In 1572, parliament passed the Poor Laws, making it a criminal offense to be a vagabond (Lace, 75). This reduced the number of acting companies and required them to be licensed by the government (Lace, 75). Companies already sponsored by nobles were given licenses (Lace, 75). This made gaining legal status an important step for the acting profession (Lace, 75). Informal protection was now backed up by the law, this was useful to the increasing hostility of city officials towards plays and actors (Lace, 75).
The cornerstone of Elizabethan Drama were, in fact, the theater houses themselves. At “The Theater” the price of admission was a penny, this entitled one to stand on the ground around the stage (Lace, 77). The poorest and most boisterous were looked down upon by the more well off, who called them groundlings (Lace, 77). The next higher were low galleries that cost another penny, and prices go up the higher you go (Lace, 77). The highest gallery were private rooms, but not the most expensive (Lace, 77).
The most expensive were on the stage itself. These people often disturbed the performance by talking, playing cards, or showing off new clothing (Lace, 77). The theaters were built much like the court yards the actors were used to (Lace, 76). The building was circular and the stage extended out so that the audience almost surrounded it (Lace, 76). Scenery was limited but special effects were now possible (Lace, 76).
Actors could pop up through trap doors or be lowered from above from a room known as “heaven” (Lace, 76). At the rear of the stage there were two doors used for both scenery and actors (Lace, 76). Backstage were rooms for storage, “tiring rooms” (where actors got attired, dressed) and the green room where actors waited for their cues to go onstage (Lace, 76). “The Theatre” was an immediate success with both upper and middle classes (Lace, 77). Middle-class merchants, mostly puritans, disliked plays but apprentices often snuck away from work to watch them (Lace, 77).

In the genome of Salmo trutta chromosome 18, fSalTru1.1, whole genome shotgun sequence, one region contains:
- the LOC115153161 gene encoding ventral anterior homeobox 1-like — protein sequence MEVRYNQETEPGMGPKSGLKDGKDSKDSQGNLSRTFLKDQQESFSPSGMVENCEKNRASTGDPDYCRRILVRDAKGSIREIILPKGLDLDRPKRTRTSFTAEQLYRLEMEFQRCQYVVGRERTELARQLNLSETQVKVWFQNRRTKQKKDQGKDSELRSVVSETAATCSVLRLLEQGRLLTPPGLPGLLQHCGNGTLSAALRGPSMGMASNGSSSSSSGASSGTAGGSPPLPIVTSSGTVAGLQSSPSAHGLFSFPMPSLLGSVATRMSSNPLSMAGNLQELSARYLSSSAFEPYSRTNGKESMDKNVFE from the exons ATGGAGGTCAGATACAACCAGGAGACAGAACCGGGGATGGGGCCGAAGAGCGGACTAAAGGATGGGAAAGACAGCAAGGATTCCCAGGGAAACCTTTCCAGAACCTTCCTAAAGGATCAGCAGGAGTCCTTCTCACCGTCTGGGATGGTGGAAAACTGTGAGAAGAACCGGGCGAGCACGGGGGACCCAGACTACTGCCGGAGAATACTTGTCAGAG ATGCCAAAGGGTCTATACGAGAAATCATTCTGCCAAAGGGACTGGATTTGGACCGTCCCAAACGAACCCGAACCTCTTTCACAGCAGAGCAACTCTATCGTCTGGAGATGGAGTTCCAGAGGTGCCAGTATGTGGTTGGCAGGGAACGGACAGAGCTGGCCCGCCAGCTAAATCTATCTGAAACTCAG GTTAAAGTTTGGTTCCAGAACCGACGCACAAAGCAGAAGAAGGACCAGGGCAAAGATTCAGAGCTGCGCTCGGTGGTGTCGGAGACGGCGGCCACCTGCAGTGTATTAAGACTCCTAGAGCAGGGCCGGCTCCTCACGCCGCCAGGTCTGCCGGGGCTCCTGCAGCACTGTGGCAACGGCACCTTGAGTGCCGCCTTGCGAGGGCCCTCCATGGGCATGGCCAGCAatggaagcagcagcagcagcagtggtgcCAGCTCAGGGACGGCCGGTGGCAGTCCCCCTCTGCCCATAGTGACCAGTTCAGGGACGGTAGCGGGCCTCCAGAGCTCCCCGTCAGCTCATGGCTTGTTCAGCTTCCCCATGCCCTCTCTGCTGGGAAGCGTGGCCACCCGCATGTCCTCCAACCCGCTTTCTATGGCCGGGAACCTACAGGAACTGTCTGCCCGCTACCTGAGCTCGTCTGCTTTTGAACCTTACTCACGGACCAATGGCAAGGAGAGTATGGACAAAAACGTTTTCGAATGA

The audience was mostly male. Going to a public play, even if escorted, was considered not respectable for women (Lace, 77). Only lowest class women and the greatest nobles enjoyed plays by themselves (Lace, 77). Upper class women and the greatest nobles enjoyed plays, but the actors came and performed in private halls (Lace, 77). The Globe was the most famous of all the Elizabethan theaters (Lace, 77). In 1594, Burbages lease had run out on “The Theatre” and the landlord wanted to raise rent (Lace, 77). They argued for years.
Finally Burbage tore down “The Theatre” and transported the lumber across the Thames to Southwark and built The Globe (Lace, 77). The new theater was occupied by the newly formed Lord Chamberlains Players, founded by Elizabeths cousin, Lord Hudson (Lace, 77). This most famous troupe included Shakespeare and James Burbages son Richard, considered the best actor of the time (Lace, 77). Opened to the public in 1599 with Shakespeares “Henry V” (Lace, 78). Some historians believe Shakespeare played the part of chorus saying: “But pardon gentles all, The flat arraised spirits that hath dared On this unworthy scaffold to bring forth So great an object can this cockpit hold The vastly [vast] field of France? Or may we cram With in this wooden O the very casques [helmets] That did affright the air at [the Battle of] Agincourt” (Lace, 78).
All the minor details and trifle ways that shaped the style of the Elizabethan era are the same that changes the style of modern times. Unknown to the innovators of their time, their contributions to the theater they lived for are still recognized and appreciated. Had it not been for these noble few literature and theater would not quite be the art form it is today. Bibliography Lace, William W. Elizabethan England.
San Diego, Ca. Lucent Books, 1995. Boas, Fredrick S. An Introduction to Tudor Drama. Oxford, Eng.
Clarendon Press, 1977. “The English Theater.” Cultural Atlas of the Renaissance, p218. Arnold Edward., ed Prentive Hall Literature. Englewood Cliffs, New Jersey: PrenticeHall, 1989. Internet. http://www.springfield.k12.il.us/schools/springfie ld/eliz/costumes.html.